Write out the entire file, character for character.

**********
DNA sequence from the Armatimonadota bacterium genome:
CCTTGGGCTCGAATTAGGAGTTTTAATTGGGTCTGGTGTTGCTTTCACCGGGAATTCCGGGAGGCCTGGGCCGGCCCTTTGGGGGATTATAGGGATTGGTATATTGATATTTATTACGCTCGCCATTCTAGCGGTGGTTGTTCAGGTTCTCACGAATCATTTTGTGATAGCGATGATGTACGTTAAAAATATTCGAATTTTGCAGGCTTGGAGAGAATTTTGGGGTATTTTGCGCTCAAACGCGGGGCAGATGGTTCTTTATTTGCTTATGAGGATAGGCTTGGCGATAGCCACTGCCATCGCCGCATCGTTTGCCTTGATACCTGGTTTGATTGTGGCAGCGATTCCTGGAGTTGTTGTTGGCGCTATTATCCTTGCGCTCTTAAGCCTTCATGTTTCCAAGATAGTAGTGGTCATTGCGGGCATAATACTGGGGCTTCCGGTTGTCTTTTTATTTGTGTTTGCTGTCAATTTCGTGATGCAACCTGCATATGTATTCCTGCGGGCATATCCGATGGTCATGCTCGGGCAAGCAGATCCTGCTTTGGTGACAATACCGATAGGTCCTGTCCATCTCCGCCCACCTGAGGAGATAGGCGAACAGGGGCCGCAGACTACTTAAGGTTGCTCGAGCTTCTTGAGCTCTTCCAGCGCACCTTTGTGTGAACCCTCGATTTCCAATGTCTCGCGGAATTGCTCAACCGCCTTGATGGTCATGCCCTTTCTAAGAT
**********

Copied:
DNA sequence from the Armatimonadota bacterium genome:
CCTTGGGCTCGAATTAGGAGTTTTAATTGGGTCTGGTGTTGCTTTCACCGGGAATTCCGGGAGGCCTGGGCCGGCCCTTTGGGGGATTATAGGGATTGGTATATTGATATTTATTACGCTCGCCATTCTAGCGGTGGTTGTTCAGGTTCTCACGAATCATTTTGTGATAGCGATGATGTACGTTAAAAATATTCGAATTTTGCAGGCTTGGAGAGAATTTTGGGGTATTTTGCGCTCAAACGCGGGGCAGATGGTTCTTTATTTGCTTATGAGGATAGGCTTGGCGATAGCCACTGCCATCGCCGCATCGTTTGCCTTGATACCTGGTTTGATTGTGGCAGCGATTCCTGGAGTTGTTGTTGGCGCTATTATCCTTGCGCTCTTAAGCCTTCATGTTTCCAAGATAGTAGTGGTCATTGCGGGCATAATACTGGGGCTTCCGGTTGTCTTTTTATTTGTGTTTGCTGTCAATTTCGTGATGCAACCTGCATATGTATTCCTGCGGGCATATCCGATGGTCATGCTCGGGCAAGCAGATCCTGCTTTGGTGACAATACCGATAGGTCCTGTCCATCTCCGCCCACCTGAGGAGATAGGCGAACAGGGGCCGCAGACTACTTAAGGTTGCTCGAGCTTCTTGAGCTCTTCCAGCGCACCTTTGTGTGAACCCTCGATTTCCAATGTCTCGCGGAATTGCTCAACCGCCTTGATGGTCATGCCCTTTCTAAGAT